This guest article was written by William Laraque who is the Managing Director of US-International Trade Services.
“The rules of strategy are few and simple. They may be learned in a week. They may be taught by familiar illustrations or a dozen diagrams. But such knowledge will no more teach a man to lead an army like Napoleon than a knowledge of grammar will teach him to write like Gibbon.” ~ Stonewall Jackson
Psychology in a battle
One of the fascinating aspects of military strategy is human psychology and the vulnerability of the human ego. The psychological vulnerability of the high and mighty was often the subject of Greek tragedy, and many of Shakespeare’s plays. Tolstoy’s Anna Karenina is another great example, arguably the greatest psychological novel of all time.
My personal favorite exercise in psychology as it applies to military strategy is the battle of Austerlitz. Also known as the Battle of the Three Emperors, it holds lessons in psychology that apply to this day.
I must first explain the most prominent uses of psychology in battle before I apply its lessons to today’s world.
The first use of psychology in battle is to move forces rapidly and to attack the enemy in diverse places, giving the impression of his being opposed by a force of great size.
This impression was used with great effect by Robert E. Lee in numerous battles. It was also used by Thomas “Stonewall” Jackson’s ‘foot cavalry’ with great effect during the Shenandoah Valley campaign.
By these tactics, George Brinton McClellan was fought to a literal standstill, leading to Lincoln’s famous statement: “Caesar crossed the Rubicon but will McClellan ever cross the Potomac?”
Another prominent tactic is to apply what Napoleon called “l’attaque debordante”, or the discombobulating attack. By rapidly attacking the enemy’s flank, he would cause his enemy to re-position his forces to meet the sudden attack.
By doing so, the hinge point was weakened, and this is precisely where Napoleon would launch his combined artillery, heavy cavalry and infantry assaults.
The third and most psychological of the tactics that I will describe today is that of feigned weakness. By deliberately weakening one’s front, a tactician invites the hubris of his opponent, tempting him to attack at precisely this point.
The perception of weakness and entrapment was used by Hannibal (with his back to the river) at Cannae and by Napoleon on the Pratzen Heights of Austerlitz.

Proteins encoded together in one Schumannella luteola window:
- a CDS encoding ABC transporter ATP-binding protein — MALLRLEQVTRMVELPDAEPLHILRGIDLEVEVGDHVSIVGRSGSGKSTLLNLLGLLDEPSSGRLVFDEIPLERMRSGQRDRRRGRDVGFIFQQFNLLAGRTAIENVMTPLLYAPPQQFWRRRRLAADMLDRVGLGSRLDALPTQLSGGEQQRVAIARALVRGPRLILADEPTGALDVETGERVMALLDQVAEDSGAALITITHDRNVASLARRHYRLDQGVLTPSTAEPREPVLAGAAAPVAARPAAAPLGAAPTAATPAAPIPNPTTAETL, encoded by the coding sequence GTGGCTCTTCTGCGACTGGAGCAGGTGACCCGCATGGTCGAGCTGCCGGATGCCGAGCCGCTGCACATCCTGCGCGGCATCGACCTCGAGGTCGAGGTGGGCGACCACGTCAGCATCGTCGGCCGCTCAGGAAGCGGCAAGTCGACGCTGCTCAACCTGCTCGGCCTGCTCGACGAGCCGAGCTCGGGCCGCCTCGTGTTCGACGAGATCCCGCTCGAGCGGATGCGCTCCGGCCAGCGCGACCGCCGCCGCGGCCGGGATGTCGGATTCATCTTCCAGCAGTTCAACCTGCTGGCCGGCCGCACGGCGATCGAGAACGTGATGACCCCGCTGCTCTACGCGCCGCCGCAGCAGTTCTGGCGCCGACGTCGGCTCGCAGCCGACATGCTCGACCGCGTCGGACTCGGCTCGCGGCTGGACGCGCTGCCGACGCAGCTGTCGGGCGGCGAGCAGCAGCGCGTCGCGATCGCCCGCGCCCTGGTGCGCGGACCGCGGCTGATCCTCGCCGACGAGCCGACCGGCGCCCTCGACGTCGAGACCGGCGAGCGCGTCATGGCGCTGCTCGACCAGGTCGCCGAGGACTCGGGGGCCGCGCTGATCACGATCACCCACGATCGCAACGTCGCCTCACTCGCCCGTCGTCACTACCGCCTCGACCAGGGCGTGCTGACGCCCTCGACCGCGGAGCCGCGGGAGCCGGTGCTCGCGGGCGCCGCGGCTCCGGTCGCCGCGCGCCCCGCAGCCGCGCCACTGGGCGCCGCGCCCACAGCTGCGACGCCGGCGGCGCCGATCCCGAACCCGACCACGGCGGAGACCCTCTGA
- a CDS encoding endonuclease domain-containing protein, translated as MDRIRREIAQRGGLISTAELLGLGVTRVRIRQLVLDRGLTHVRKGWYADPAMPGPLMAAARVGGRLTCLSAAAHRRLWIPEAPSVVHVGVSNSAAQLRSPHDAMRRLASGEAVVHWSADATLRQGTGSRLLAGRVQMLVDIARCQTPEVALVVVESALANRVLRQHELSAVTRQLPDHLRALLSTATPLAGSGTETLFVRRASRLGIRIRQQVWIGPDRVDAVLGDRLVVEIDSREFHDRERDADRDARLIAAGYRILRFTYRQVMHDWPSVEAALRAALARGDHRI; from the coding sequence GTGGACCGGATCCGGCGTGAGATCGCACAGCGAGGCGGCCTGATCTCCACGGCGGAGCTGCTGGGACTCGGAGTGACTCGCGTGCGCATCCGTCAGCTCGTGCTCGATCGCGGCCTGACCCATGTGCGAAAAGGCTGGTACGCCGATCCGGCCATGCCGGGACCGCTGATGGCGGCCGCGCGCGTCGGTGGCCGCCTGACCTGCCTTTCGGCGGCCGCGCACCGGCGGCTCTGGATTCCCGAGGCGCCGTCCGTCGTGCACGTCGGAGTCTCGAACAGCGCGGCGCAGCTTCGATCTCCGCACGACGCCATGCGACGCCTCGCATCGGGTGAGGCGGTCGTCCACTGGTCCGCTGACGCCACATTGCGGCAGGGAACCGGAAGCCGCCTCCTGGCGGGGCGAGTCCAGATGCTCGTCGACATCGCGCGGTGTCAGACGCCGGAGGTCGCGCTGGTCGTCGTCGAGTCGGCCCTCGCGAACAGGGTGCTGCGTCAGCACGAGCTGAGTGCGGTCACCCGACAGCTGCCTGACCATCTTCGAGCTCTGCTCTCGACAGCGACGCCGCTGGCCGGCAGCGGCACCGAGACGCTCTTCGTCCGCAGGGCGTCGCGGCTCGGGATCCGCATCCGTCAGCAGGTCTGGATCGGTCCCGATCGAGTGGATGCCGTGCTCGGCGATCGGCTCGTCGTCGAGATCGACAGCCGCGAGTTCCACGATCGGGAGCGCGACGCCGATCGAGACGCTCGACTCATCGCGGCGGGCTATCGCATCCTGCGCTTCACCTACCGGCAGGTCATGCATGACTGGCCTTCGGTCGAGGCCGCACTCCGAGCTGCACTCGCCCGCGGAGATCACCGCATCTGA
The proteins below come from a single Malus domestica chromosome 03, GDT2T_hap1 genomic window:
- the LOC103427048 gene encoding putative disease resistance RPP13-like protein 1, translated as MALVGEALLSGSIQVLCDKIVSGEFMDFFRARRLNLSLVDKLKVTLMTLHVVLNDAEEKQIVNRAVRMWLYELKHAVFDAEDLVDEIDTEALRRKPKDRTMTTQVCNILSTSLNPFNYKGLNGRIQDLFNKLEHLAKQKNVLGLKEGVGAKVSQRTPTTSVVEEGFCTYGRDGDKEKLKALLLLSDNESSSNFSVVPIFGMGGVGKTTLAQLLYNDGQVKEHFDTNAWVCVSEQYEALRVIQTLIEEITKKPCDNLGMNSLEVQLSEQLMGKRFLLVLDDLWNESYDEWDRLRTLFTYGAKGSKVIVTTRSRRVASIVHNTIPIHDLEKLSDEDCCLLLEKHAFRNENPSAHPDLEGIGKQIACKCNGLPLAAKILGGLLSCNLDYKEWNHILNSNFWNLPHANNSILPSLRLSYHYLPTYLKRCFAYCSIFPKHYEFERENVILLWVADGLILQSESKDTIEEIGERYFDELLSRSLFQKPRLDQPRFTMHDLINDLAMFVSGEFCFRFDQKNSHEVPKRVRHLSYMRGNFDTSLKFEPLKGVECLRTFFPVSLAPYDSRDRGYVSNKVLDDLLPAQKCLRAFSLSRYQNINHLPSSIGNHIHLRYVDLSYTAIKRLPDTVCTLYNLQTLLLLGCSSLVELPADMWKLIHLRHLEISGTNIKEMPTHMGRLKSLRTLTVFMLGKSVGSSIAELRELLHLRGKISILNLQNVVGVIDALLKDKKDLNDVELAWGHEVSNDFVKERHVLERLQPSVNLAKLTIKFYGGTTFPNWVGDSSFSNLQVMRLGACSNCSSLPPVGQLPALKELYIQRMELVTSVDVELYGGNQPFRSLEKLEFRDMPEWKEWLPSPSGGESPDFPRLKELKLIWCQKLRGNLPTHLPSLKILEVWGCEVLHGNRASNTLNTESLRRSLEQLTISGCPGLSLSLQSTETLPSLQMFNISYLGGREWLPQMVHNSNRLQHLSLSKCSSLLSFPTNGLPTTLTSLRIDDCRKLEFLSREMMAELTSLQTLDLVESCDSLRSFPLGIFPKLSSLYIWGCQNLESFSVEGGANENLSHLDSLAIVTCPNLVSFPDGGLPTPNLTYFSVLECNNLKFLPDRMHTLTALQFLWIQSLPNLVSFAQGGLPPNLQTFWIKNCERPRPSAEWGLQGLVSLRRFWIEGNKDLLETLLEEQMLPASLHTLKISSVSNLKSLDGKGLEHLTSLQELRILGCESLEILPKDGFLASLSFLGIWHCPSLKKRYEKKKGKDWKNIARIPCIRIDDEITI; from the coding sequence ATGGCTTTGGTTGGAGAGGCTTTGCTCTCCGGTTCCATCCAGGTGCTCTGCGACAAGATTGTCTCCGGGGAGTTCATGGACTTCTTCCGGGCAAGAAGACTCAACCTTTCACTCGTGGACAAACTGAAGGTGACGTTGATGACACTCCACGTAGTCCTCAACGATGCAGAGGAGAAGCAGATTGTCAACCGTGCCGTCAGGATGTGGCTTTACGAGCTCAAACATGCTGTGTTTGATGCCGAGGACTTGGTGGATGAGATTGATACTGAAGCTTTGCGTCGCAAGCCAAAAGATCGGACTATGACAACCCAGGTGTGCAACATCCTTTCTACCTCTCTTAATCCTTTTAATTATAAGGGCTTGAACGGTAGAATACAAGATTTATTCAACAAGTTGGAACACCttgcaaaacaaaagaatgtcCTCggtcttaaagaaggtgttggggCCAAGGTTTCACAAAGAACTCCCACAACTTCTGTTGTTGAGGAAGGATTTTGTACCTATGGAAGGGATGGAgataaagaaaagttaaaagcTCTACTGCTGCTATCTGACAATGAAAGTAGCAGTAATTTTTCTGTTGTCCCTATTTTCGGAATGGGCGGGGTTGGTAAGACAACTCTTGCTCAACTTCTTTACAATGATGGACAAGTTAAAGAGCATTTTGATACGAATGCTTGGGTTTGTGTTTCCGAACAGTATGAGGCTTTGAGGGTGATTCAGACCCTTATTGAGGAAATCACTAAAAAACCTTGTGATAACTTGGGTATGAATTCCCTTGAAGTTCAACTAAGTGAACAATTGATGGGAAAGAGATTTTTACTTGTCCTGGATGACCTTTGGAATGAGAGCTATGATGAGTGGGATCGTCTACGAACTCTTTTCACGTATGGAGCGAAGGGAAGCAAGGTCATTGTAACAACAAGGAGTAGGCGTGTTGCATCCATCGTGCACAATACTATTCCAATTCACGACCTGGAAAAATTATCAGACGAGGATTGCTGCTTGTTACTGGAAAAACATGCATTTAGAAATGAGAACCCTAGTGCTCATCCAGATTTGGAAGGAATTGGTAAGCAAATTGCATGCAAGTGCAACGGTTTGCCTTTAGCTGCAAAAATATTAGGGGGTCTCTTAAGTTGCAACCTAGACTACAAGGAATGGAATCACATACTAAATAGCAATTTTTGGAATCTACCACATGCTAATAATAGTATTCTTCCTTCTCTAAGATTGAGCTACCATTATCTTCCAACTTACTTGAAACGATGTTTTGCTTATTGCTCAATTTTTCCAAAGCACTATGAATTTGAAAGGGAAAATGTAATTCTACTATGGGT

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Fog and terrain hid the French emperor’s feigned manoeuvre against the young and impulsive Russian Tsar Alexander I who chose to go ‘hey diddle diddle, right up the middle’, despite the counsel of his older, more experienced and battle-hardened general, Michael Llarionovich Kutuzov.
Now to apply all of this to today.
Bureaucratic psychology, ego-driven hubris, self-infatuation and the idolatry of technology all lead today’s government and corporate commanders to act in a manner which exposes their flanks to an extraordinary vulnerability.
This clear and present danger is described by James Comey, FBI Director. He said on 14 November 2013 that cyber-attacks are increasingly representing the most serious threats to homeland security and in the next decade they will likely eclipse the risk posed by traditional international terror organizations.
The cashless society
Fintech, the promise of a cashless society and the sheer ease of making purchases electronically is an invitation to the idle and impoverished hands and minds of unemployed youth.
I provided the statistics regarding global youth unemployment in a prior post on LinkedIn, entitled ‘Terrorism: the Causes and Cures’. The utter confidence that technologists have in their craft opens their hinge points to electronic attack.
This vulnerability is not confined to bureaucrats or technologists. It also applies to entrepreneurs. The entrepreneur or provider of new ideas thinks that all that is necessary is crowdfunding, P2P financing or angel capital and poof, they will instantly turn into Markus Persson (who sold Minecraft to Microsoft for a cool personal $1 billion), and that they, like he, can purchase a $70 million mansion in Beverly Hills.
The reality is quite different.
About different realities
The failure rate of startups is huge. Russia, Malaysia, Chile and Argentina have all spent huge amounts trying to replicate the unique ecosystem of Silicon Valley and Silicon Alley. The result is an entrepreneurial fiasco.
The greatest of all psychological calamities is that of pooh-poohing the advice of the battle-scarred veterans of combat and countless corporate engagements.
Age is looked upon as a problem, an impediment instead of what it could be: an opportunity to learn. This applies in particular to Fintech. Why? Because Fintech is mainly money transfer, and is small potatoes when compared to the technological brass ring.
The brass ring is trade finance, in which Fintech plays a critical role. The McKinsey Global Trade Institute report of 2014 estimates that trade flow in goods, services and finance (including FDI) will amount to $85 trillion by 2025.
Expertise in trade finance yields a much greater treasure than does a Fintech limited to money transfer, but hey, what do I know? I’m a dinosaur!